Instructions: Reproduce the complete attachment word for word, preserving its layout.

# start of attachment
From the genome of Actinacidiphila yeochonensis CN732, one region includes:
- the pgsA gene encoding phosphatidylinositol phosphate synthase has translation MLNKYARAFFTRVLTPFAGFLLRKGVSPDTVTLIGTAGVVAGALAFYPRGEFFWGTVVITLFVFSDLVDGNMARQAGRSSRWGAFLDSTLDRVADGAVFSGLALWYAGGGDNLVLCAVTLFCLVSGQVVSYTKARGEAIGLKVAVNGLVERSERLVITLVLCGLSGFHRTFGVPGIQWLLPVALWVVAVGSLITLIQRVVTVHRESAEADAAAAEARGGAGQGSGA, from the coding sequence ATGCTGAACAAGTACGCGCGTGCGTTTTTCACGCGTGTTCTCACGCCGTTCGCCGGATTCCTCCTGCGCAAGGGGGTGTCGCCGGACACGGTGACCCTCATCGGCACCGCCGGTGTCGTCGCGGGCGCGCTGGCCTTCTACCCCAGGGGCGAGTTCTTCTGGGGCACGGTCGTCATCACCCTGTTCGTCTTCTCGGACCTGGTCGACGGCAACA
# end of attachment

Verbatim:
From the genome of Actinacidiphila yeochonensis CN732, one region includes:
- the pgsA gene encoding phosphatidylinositol phosphate synthase has translation MLNKYARAFFTRVLTPFAGFLLRKGVSPDTVTLIGTAGVVAGALAFYPRGEFFWGTVVITLFVFSDLVDGNMARQAGRSSRWGAFLDSTLDRVADGAVFSGLALWYAGGGDNLVLCAVTLFCLVSGQVVSYTKARGEAIGLKVAVNGLVERSERLVITLVLCGLSGFHRTFGVPGIQWLLPVALWVVAVGSLITLIQRVVTVHRESAEADAAAAEARGGAGQGSGA, from the coding sequence ATGCTGAACAAGTACGCGCGTGCGTTTTTCACGCGTGTTCTCACGCCGTTCGCCGGATTCCTCCTGCGCAAGGGGGTGTCGCCGGACACGGTGACCCTCATCGGCACCGCCGGTGTCGTCGCGGGCGCGCTGGCCTTCTACCCCAGGGGCGAGTTCTTCTGGGGCACGGTCGTCATCACCCTGTTCGTCTTCTCGGACCTGGTCGACGGCAACA